In West Virginia, Workers’ Compensation statutes provide that an employee who has a definitely ascertainable impairment resulting from an occupational or non-occupational injury, disease, or any other cause, whether or not disabling, and the employee thereafter receives an injury in the course of and resulting from his employment, the prior injury and the effect of the prior injury and aggravation shall not be taken into consideration in fixing the amount of compensation or impairment allowed by reason of the subsequent injury. The statute provides that compensation, i.e., a permanent partial disability impairment rating, shall be awarded only in the amount that would have been allowable had the employee not had the pre-existing impairment.
Wellness programs are surging in popularity as employers seek to reduce steadily rising healthcare costs. But could a well-intentioned wellness program end up costing you? With open enrollment for medical plans right around the corner for most employers, now is the time to ensure your wellness program complies with the Americans with Disabilities Act (ADA) and EEOC guidelines. A pair of EEOC complaints filed in Wisconsin should put employers on alert that the agency is placing employee wellness programs under its microscope to determine if the programs potentially violate the Americans with Disabilities Act (“ADA”). These two cases are the first the agency has ever filed over wellness programs.
Recently, the Fourth Circuit Court of Appeals, in Hentosh v. Old Dominion University, affirmed an award of summary judgment dismissing a retaliation claim against Old Dominion University. In so doing, the Court also declared that, in a case where a district court does not have jurisdiction over a Title VII claim due to Plaintiff’s failure to timely file a charge with the EEOC, Plaintiff’s error does not deprive the court of the ability to hear a related retaliation claim.
Are you a franchisor? Do you have contractors? Do you use a staffing agency? Do you outsource functions (food service, cleaning, security, etc.)? Do you have affiliate corporate entities you established to operate separately? Do you have a vertically integrated operation? If you answered any single one of these questions affirmatively, the National Labor Relations Board is gunning for you.
In April 2014, the Sixth Circuit, in EEOC v. Ford Motor Co., decided that telecommuting may be a reasonable accommodation under the ADA, even if the employer’s business judgment dictates otherwise. The court reversed a grant of summary judgment to Ford on the EEOC’s claim that Ford failed to accommodate an employee’s irritable bowel syndrome (“IBS”) by refusing to let her telecommute most days. However, in September 2014, the court agreed to reconsider that decision, vacating its April 2014 decision and restoring the case to the docket as a pending appeal.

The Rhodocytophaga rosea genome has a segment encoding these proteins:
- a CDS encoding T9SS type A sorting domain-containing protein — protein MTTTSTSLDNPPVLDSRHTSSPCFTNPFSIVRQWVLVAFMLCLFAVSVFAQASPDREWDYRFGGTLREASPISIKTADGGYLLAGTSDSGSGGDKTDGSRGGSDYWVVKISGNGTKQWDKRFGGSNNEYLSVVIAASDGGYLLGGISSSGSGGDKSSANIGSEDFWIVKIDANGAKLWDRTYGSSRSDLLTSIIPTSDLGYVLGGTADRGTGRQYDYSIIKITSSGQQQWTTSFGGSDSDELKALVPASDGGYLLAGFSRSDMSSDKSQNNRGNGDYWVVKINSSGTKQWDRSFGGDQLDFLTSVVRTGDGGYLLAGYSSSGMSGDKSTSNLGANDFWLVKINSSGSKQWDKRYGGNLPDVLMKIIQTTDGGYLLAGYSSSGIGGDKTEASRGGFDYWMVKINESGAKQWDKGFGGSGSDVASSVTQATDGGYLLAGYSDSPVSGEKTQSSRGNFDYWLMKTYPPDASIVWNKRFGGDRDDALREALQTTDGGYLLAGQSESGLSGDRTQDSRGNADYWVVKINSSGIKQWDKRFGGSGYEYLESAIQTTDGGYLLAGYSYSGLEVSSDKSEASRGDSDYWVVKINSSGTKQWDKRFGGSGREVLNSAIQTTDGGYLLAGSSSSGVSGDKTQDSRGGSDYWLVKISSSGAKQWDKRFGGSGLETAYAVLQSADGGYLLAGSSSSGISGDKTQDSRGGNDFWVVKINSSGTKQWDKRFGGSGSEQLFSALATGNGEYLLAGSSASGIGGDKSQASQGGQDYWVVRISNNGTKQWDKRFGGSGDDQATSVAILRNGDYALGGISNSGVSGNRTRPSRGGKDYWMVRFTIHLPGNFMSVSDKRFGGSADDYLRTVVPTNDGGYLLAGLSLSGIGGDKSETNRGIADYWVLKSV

Allowing employees to take FMLA leave is good for employees, it’s good for families, and, of course, it’s required by law. But what if you have an employee who takes FMLA leave when nothing seems to be wrong? For example, you could have an employee who reports that he is taking FMLA leave every time his request for a specific vacation day is turned down. Certainly, you don’t have to allow an employee to take the day off just because the employee has suddenly decided to say that it is FMLA leave, right?
Employers tend to like certain aspects of arbitration. Often it provides a faster and more economical resolution to a dispute than litigation. Parties can represent themselves, without the need for counsel, before an impartial decision maker chosen by them. Most arbitrators have some level of experience or expertise in the subject matter of the controversy they will be deciding. Courts and juries generally will have no such experience. Employers also believe that an arbitrator’s economic self interest, the desire to be selected for future cases, will prevent an arbitrator from entering a “runaway jury” size adverse award significantly beyond the actual, documented losses and, where appropriate, prevailing party attorney fees.
The United States District Court for the Eastern District of Pennsylvania ruled in Riley v. St. Mary’s Medical Center that, while the ADA Amendments Act of 2008 (“ADAAA”) altered the federal standard for proving a disability under the Americans with Disabilities Act and as the Pennsylvania legislature has not enacted a similar amendment to the Pennsylvania Human Relations Act (“PHRA”), the higher, pre-ADAAA standard for proving “disability” will apply to a plaintiff’s PHRA disability claim.